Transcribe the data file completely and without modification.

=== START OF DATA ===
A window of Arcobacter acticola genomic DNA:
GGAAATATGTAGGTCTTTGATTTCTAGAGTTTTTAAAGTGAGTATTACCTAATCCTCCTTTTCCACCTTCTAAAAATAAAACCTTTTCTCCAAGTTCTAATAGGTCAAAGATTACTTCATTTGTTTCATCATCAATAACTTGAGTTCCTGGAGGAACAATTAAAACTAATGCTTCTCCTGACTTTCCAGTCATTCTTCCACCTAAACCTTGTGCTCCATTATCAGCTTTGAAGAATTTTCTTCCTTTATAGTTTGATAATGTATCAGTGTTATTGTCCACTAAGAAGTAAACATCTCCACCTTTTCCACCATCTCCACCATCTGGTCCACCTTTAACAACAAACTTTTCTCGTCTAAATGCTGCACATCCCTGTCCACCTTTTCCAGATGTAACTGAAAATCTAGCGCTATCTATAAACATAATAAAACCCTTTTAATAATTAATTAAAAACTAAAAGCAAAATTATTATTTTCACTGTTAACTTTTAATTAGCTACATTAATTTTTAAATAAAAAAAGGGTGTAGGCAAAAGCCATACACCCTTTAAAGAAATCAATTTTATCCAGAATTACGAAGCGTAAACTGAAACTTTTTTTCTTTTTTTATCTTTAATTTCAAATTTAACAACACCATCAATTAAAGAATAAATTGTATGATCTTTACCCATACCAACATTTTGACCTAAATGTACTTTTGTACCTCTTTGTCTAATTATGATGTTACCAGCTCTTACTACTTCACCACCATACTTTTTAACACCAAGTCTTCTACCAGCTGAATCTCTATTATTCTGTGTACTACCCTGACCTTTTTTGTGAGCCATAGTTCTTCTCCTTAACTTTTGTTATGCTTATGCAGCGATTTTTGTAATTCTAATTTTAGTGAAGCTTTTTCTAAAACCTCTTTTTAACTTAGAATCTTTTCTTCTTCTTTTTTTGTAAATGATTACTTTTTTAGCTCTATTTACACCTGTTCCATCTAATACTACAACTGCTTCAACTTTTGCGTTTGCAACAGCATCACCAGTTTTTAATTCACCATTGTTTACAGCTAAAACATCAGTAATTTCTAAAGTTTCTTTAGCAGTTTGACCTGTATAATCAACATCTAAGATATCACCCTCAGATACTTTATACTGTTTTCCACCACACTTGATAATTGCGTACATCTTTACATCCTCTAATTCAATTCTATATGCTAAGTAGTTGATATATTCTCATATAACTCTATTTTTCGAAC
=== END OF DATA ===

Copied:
A window of Arcobacter acticola genomic DNA:
GGAAATATGTAGGTCTTTGATTTCTAGAGTTTTTAAAGTGAGTATTACCTAATCCTCCTTTTCCACCTTCTAAAAATAAAACCTTTTCTCCAAGTTCTAATAGGTCAAAGATTACTTCATTTGTTTCATCATCAATAACTTGAGTTCCTGGAGGAACAATTAAAACTAATGCTTCTCCTGACTTTCCAGTCATTCTTCCACCTAAACCTTGTGCTCCATTATCAGCTTTGAAGAATTTTCTTCCTTTATAGTTTGATAATGTATCAGTGTTATTGTCCACTAAGAAGTAAACATCTCCACCTTTTCCACCATCTCCACCATCTGGTCCACCTTTAACAACAAACTTTTCTCGTCTAAATGCTGCACATCCCTGTCCACCTTTTCCAGATGTAACTGAAAATCTAGCGCTATCTATAAACATAATAAAACCCTTTTAATAATTAATTAAAAACTAAAAGCAAAATTATTATTTTCACTGTTAACTTTTAATTAGCTACATTAATTTTTAAATAAAAAAAGGGTGTAGGCAAAAGCCATACACCCTTTAAAGAAATCAATTTTATCCAGAATTACGAAGCGTAAACTGAAACTTTTTTTCTTTTTTTATCTTTAATTTCAAATTTAACAACACCATCAATTAAAGAATAAATTGTATGATCTTTACCCATACCAACATTTTGACCTAAATGTACTTTTGTACCTCTTTGTCTAATTATGATGTTACCAGCTCTTACTACTTCACCACCATACTTTTTAACACCAAGTCTTCTACCAGCTGAATCTCTATTATTCTGTGTACTACCCTGACCTTTTTTGTGAGCCATAGTTCTTCTCCTTAACTTTTGTTATGCTTATGCAGCGATTTTTGTAATTCTAATTTTAGTGAAGCTTTTTCTAAAACCTCTTTTTAACTTAGAATCTTTTCTTCTTCTTTTTTTGTAAATGATTACTTTTTTAGCTCTATTTACACCTGTTCCATCTAATACTACAACTGCTTCAACTTTTGCGTTTGCAACAGCATCACCAGTTTTTAATTCACCATTGTTTACAGCTAAAACATCAGTAATTTCTAAAGTTTCTTTAGCAGTTTGACCTGTATAATCAACATCTAAGATATCACCCTCAGATACTTTATACTGTTTTCCACCACACTTGATAATTGCGTACATCTTTACATCCTCTAATTCAATTCTATATGCTAAGTAGTTGATATATTCTCATATAACTCTATTTTTCGAAC